Saturday, March 27, 2010

With Outskirts Press, a lot of money is not much money

A publicity outburst from inept vanity publisher Outskirts Press highlights their customer/author Gang Chen, who “has earned over $100,000 in author royalties in six short months.”

Chen wrote on a blog that “In one month (January 2009), I earned over $30,000 in Royalties ($31,207.68, to be precise). I earned even more in February.”

Outskirts says Chen “will receive a first-quarter royalty check in the amount of $77,611.88 for books sold between [sic] January-March 2009. This follows a previous royalty check of $33,679.56 that Chen recently received from Outskirts Press for books sold between [sic] October-December 2008.”

Chen’s blog offers some useful advice, but don’t be fooled by the headline, “How You Can Earn $30,000 a Month through POD Publishing.”

Chen’s experience is extremely atypical and no one should salivate while dreaming of emulating him. Be aware of three things:

(1) Chen’s book is highly specialized. It’s a study guide needed for professional advancement. It’s a very important book aimed at a very small audience for whom the book price is not significant. It’s like a college textbook that students must buy for $150 in order to take a course needed for graduation.

(2) Because of the small audience, it’s highly unlikely that the sales volume (about 1,000 copies per month) and royalty payments will stay at the recent high level month-after-month, year-after-year.

(3) Despite its small page size and mere 243 pages, it has a huge cover price of $69.95. Amazon discounts it by just 10% to $62.95.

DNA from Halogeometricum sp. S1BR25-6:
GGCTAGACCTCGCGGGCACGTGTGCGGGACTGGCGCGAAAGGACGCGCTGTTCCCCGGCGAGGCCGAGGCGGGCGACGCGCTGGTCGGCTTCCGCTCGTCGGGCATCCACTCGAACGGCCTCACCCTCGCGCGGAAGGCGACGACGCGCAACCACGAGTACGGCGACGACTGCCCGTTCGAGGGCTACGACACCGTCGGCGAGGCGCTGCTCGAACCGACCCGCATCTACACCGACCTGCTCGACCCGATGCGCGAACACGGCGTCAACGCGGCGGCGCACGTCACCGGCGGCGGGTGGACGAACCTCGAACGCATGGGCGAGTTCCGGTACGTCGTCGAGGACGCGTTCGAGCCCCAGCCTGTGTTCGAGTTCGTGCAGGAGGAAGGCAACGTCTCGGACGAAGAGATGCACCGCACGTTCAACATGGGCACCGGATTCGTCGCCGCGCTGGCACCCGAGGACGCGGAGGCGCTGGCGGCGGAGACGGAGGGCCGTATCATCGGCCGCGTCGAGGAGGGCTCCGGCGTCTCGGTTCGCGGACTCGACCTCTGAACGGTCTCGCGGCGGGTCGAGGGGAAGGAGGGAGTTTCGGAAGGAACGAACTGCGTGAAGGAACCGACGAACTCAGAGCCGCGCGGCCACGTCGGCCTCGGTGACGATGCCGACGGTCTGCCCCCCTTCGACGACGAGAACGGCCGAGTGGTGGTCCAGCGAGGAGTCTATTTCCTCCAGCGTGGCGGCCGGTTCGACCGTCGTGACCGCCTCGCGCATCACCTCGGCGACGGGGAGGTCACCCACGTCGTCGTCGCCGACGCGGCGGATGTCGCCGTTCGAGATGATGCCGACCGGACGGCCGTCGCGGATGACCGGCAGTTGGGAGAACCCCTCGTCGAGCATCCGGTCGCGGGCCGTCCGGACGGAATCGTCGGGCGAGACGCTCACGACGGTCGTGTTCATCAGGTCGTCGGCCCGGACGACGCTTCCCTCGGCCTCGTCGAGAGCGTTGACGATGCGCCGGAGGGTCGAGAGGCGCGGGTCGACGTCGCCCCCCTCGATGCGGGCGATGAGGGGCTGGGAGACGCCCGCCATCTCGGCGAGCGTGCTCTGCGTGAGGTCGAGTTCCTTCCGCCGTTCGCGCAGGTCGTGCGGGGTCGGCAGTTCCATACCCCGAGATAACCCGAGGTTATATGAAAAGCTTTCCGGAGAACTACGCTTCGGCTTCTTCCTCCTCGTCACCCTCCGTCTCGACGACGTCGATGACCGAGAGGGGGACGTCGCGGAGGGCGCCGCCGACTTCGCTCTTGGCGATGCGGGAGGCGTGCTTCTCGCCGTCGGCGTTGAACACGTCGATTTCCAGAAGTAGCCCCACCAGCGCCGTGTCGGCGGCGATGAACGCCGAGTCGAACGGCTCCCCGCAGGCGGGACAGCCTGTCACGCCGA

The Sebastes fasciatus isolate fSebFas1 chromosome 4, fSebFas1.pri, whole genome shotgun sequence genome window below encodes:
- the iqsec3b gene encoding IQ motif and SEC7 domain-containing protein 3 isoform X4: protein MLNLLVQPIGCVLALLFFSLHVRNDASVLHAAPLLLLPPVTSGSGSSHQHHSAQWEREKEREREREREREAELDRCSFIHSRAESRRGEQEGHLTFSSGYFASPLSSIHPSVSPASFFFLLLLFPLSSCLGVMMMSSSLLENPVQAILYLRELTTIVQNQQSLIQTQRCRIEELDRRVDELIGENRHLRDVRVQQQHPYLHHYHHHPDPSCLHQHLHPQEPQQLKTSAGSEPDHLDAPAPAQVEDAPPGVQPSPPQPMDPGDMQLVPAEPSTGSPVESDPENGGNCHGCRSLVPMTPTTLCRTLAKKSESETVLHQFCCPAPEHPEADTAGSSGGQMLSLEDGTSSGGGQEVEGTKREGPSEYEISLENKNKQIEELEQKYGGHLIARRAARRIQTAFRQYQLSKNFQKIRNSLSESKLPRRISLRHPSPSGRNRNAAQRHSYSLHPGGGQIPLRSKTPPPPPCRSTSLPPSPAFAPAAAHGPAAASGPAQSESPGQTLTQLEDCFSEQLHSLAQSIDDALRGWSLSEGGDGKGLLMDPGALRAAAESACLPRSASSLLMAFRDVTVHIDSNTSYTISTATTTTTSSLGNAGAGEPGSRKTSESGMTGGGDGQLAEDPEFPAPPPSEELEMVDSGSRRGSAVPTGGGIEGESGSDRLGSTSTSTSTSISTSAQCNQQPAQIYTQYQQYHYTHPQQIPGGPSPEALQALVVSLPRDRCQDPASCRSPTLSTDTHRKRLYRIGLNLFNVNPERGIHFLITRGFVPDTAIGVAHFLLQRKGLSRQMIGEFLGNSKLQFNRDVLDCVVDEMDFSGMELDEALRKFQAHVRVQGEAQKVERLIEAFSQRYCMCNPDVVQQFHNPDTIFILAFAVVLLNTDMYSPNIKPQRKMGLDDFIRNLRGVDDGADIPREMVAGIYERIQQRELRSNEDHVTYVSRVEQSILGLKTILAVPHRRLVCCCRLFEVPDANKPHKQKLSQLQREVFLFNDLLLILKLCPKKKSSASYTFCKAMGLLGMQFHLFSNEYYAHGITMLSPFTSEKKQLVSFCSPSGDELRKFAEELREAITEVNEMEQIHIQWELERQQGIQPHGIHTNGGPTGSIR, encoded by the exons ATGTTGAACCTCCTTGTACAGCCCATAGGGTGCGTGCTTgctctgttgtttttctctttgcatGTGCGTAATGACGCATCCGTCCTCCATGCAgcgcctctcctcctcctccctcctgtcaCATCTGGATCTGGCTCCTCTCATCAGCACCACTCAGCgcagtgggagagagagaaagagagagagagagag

I compliment Chen for filling a need and getting paid well for it. HOWEVER, if he became a real, independent self-publisher instead of using Outskirts, he probably could have made even more money.

According to the Outskirts online chart, if Chen paid $999 or more for an Outskirts “Diamond” package, he earns $28.18 per book.

If, on the other hand, Chen decided to do a little bit more work himself, or hired a freelance designer and editor possibly for less than what he paid to Outskirts, he could have had the books produced directly by Lightning Source (the same printer that Outskirts often uses) for just $4.54 per book plus a small set-up fee.

  • With Outskirts Press as the publisher, each $69.95-list book earns $28.18 for the author.
  • If Chen self-published and kept the $69.95 list price, he could have made $51.42 per book — nearly twice what Outskirts pays him!
  • Alternatively, if Chen is satisfied with $28.18 per book, by self-publishing he could have reduced the list price of the book to just $40.95, instead of $69.95. He might sell more books and make more money.
  • By using Outskirts Press, Chen is making less money than he could be making, or his readers are paying more for his books than they could be paying — or both.



  1. I keep hoping that this author will pull his books from Outskirts and try self-publishing for real. His books are almost exactly like the ones published by my own company-- highly specialized, very small niche audience, high price point.

    He could be making double with CreateSpace and triple with LightningSource.

  2. Talk about lack of integrity. We need to do background checks on owners of publishing companies nowadays. GSH Publishing owner is currently incarcerated serving a life sentence. My uncle considered them until we looked up his mug shot on georgia depart of corrections. WOW, new authors beware!

  3. Outskirts press is a bait and switch, nickel and dime chop shop. I regret having published my book with them. DON'T PUBLISH WITH OUTSKIRTS!!!!